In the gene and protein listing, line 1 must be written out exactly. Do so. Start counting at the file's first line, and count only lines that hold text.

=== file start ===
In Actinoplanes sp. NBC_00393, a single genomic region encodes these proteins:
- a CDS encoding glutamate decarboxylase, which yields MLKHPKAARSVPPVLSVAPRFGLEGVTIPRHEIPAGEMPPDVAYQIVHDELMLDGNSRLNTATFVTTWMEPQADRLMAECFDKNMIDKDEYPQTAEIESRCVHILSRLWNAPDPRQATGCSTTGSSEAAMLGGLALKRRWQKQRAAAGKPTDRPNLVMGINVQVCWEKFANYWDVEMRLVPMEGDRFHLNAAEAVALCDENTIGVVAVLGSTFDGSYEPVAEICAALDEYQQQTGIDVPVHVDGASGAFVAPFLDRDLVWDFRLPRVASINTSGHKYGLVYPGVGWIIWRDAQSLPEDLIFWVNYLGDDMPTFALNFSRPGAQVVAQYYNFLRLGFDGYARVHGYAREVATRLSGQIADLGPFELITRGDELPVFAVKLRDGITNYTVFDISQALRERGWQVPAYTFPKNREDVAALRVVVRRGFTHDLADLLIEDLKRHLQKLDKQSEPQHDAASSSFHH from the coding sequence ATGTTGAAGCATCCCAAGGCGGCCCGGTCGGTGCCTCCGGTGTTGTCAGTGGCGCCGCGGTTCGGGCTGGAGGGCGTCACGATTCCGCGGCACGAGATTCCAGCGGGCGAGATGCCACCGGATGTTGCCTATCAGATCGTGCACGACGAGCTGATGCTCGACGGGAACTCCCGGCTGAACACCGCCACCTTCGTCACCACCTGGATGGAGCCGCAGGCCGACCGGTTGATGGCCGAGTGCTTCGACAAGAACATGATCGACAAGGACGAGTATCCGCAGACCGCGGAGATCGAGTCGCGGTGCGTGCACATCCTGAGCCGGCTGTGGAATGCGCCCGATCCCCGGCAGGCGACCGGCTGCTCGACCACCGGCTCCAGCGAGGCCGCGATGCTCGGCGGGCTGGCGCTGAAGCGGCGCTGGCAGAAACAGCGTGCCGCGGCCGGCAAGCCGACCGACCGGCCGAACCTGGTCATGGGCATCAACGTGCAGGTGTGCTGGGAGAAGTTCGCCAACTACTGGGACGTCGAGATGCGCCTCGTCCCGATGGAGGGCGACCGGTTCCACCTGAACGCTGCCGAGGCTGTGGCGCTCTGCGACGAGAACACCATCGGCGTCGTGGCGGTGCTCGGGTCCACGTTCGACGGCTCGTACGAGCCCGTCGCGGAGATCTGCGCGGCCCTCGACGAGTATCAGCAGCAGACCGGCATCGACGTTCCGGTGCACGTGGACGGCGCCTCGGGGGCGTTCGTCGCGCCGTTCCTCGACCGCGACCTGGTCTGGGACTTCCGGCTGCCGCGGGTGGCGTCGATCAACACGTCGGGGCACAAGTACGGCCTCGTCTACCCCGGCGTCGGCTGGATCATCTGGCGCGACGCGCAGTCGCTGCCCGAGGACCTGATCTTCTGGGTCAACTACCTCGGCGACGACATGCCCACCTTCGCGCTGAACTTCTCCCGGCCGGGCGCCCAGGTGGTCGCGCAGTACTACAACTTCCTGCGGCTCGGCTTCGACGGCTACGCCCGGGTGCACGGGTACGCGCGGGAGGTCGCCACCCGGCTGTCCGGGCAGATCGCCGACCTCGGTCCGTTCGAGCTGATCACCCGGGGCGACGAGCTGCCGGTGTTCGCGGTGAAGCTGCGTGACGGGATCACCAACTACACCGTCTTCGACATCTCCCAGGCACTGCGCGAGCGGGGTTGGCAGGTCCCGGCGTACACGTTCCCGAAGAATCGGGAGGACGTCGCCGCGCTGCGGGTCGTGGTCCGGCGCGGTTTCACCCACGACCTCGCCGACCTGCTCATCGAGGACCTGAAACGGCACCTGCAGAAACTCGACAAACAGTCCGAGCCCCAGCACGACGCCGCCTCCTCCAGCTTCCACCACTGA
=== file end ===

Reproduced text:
In Actinoplanes sp. NBC_00393, a single genomic region encodes these proteins: